Now, after the recent consolidation of Springer Danz and Bockelman, Temporary Ave., Hrology and Biopreneurs into a single corporate entity, Danz's wallet is a bit lighter and the receptionist has a lot less to say when she answers the phone: "That's Good HR, how can I help you?"
Ten years after he co-founded his first staffing firm, Danz acknowledges the company's period of hyper-growth likely is over. Revenue has increased 84 percent since 2004, reaching $10 million last year and earning That's Good HR a spot on the Inc. 5000 list of America's fastest-growing private companies in 2007.
Ranked No. 3,720 on the list last year, the company began its ascent back when the company's legal name was Springer Danz and Bockelman. Now, as they turn their focus to slower-but-sustainable steady growth, partners Danz, 41, and Mary Springer, 38, have learned the value of keeping things simple.
Danz co-founded Springer Danz and Bockelman in 1998 after three years with New Jersey-based Accountants On Call and a stint as an accountant himself. The Temporary Ave. brand was added a year later, when Mary Springer who is not related to his partner in the first firm came on board with six years of experience at an international temporary staffing firm. Hrology and Biopreneurs were added later, as Danz and Mary Springer eyed future expansion into life sciences staffing.
That's Good HR was born in 2005, when the partners began planning the consolidation that took place last year, when the other Springer and Bockelman left their namesake business.
"It was as good a time for change as any," Danz said. "When the people in the company name don't work here anymore, it's time for a name change."
Then there's the cost of maintaining separate brands, in terms of licensing and marketing. But the name change also was intended to prevent any confusion among clients, who didn't always realize Springer Danz and Bockelman had sister companies.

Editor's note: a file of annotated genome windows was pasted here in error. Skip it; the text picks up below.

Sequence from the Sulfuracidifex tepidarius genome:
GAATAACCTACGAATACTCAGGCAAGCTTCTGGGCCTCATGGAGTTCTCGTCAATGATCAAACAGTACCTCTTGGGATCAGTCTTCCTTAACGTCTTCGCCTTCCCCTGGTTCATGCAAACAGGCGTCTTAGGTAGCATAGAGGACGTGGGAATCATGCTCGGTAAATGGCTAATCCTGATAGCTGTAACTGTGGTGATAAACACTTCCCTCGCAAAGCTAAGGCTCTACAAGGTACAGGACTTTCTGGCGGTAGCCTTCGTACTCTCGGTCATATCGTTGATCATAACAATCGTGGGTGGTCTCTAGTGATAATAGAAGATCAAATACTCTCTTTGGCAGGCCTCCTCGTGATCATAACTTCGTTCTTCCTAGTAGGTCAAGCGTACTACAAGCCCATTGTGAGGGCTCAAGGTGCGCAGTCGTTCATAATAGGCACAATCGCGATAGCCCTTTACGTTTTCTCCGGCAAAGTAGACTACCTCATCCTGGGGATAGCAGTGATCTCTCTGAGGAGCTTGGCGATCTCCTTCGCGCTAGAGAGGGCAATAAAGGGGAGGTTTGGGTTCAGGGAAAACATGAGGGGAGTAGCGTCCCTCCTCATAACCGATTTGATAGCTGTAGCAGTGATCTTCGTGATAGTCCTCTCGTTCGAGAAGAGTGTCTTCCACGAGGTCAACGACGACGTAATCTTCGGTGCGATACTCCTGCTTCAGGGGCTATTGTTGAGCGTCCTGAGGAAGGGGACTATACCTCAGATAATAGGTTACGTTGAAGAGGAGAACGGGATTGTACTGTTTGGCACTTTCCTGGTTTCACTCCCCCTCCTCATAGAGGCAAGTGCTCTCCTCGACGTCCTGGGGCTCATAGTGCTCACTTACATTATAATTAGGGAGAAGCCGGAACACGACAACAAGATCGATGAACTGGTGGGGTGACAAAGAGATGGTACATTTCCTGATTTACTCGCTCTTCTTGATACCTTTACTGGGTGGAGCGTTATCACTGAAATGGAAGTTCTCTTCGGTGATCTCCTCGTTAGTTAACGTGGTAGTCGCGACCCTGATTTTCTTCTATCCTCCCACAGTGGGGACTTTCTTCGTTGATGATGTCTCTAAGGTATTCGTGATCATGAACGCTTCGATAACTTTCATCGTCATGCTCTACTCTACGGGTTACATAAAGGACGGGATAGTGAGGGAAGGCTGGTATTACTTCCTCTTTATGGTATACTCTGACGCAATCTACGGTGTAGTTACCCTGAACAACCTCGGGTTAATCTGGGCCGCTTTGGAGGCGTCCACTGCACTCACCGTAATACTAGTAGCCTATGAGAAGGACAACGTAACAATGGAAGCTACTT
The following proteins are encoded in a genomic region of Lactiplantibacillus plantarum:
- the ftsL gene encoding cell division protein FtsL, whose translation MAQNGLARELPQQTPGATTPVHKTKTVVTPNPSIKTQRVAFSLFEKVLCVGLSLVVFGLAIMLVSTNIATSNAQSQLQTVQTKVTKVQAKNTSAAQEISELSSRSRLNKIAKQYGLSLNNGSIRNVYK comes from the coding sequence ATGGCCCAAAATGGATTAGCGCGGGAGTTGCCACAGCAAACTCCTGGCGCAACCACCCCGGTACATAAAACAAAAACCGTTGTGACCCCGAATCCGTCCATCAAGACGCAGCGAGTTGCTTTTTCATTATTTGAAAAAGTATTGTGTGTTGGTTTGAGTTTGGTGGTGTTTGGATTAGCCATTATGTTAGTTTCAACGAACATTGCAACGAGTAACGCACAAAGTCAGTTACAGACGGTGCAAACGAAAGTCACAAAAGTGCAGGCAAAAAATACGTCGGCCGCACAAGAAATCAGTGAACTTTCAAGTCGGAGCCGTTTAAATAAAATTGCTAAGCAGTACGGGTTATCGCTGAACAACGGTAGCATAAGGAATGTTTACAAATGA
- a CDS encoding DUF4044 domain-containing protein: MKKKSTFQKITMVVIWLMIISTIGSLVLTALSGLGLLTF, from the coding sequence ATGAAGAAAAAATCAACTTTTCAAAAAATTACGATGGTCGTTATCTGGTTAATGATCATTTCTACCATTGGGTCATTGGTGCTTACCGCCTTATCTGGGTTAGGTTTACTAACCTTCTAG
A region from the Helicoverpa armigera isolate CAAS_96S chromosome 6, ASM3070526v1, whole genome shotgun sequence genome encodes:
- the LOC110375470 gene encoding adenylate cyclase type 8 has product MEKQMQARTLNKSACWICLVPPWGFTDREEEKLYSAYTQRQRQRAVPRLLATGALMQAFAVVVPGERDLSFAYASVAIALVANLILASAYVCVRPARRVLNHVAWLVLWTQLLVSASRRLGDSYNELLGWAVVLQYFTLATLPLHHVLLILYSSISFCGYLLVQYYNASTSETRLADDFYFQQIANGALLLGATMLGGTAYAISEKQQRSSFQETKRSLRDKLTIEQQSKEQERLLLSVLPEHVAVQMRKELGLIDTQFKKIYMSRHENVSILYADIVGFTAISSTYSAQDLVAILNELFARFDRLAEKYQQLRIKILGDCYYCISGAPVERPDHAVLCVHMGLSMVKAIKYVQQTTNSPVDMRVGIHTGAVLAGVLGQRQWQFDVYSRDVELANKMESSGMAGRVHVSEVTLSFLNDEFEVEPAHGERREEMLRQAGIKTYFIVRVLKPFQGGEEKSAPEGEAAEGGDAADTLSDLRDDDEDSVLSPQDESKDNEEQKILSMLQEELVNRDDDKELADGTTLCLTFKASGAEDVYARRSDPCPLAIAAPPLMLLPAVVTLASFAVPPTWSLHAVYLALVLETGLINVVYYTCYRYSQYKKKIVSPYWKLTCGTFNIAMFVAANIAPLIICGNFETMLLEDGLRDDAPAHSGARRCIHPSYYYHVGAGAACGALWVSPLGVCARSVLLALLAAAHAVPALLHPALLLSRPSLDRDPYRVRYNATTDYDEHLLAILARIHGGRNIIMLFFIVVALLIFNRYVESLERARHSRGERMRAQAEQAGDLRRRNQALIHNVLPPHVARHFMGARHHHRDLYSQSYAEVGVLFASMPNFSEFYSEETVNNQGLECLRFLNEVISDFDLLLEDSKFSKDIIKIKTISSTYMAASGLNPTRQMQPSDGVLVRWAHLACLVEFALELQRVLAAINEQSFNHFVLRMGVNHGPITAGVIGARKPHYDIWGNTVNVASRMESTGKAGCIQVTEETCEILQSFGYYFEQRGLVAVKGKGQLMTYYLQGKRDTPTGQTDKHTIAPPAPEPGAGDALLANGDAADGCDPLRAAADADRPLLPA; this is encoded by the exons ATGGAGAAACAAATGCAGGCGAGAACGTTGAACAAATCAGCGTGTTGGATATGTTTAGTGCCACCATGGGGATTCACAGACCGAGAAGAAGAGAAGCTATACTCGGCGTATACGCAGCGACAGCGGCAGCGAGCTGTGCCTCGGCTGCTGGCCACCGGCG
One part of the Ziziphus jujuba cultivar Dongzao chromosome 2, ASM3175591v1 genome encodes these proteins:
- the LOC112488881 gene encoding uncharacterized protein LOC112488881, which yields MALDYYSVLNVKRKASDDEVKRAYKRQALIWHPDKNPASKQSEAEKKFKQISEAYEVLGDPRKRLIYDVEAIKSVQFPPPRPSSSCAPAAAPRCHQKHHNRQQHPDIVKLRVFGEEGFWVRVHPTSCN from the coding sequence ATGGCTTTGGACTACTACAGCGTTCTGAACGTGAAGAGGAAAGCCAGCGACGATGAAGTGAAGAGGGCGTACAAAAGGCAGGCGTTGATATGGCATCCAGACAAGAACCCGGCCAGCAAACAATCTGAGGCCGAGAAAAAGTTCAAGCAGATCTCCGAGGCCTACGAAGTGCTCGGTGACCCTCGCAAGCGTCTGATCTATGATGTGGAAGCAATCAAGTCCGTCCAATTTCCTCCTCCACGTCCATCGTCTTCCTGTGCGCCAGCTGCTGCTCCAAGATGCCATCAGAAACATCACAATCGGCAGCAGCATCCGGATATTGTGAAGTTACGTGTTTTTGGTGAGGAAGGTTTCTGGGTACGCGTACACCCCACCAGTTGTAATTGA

"Temporary Ave. would fill a temporary position for a client, and they'd turn to the competition to fill a permanent one," Mary Springer explained. "Why would they think to ask if we did that too?"
With about 60 percent of their placements in the accounting and finance realm, Danz and Springer have seen interest in high-level executive hiring grow since the economic downturn.
"A lot of companies are unhappy with their [chief financial officers] right now. We can provide an interim CFO while we continue searching for the permanent one," said Danz. "How else can you effectively conduct a search for an executive candidate?"
While sales are down so far this year, Danz sees the national state of recession as a precursor to a spike in business.
"Companies use us most on one side or the other," Danz said. "They're either growing so fast they can't staff themselves quickly enough, or they're in trouble and can't afford to keep a permanent head count."
In times like these though, companies can take their time choosing a candidate since unemployment rates leave the candidate pool much more stocked. During a hiring boom, Danz said the hiring process can take four to eight weeks. Lately, it's more like eight to 12.
Thanks to the merger, complete as of Jan. 1, Danz and Springer have the opportunity to do less interviewing and devote more time to developing their new label.
"Harry and I are more or less removed from the equation now that our staff is more unified," Springer said. "We've turned our company into a living, breathing human being."